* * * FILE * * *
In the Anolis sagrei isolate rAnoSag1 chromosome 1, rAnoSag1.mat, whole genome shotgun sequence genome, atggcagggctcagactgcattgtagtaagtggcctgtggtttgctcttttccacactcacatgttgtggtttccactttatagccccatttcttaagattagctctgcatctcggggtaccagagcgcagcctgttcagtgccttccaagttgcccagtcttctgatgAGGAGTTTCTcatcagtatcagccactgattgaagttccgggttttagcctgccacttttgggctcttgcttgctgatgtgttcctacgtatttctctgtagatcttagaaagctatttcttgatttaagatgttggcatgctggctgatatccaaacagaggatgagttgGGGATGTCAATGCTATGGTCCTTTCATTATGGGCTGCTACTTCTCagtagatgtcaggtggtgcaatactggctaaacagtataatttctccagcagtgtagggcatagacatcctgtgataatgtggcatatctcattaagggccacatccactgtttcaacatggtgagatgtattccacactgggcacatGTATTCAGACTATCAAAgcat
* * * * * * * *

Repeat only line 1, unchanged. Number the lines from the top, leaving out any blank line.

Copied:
In the Anolis sagrei isolate rAnoSag1 chromosome 1, rAnoSag1.mat, whole genome shotgun sequence genome, atggcagggctcagactgcattgtagtaagtggcctgtggtttgctcttttccacactcacatgttgtggtttccactttatagccccatttcttaagattagctctgcatctcggggtaccagagcgcagcctgttcagtgccttccaagttgcccagtcttctgatgAGGAGTTTCTcatcagtatcagccactgattgaagttccgggttttagcctgccacttttgggctcttgcttgctgatgtgttcctacgtatttctctgtagatcttagaaagctatttcttgatttaagatgttggcatgctggctgatatccaaacagaggatgagttgGGGATGTCAATGCTATGGTCCTTTCATTATGGGCTGCTACTTCTCagtagatgtcaggtggtgcaatactggctaaacagtataatttctccagcagtgtagggcatagacatcctgtgataatgtggcatatctcattaagggccacatccactgtttcaacatggtgagatgtattccacactgggcacatGTATTCAGACTATCAAAgcat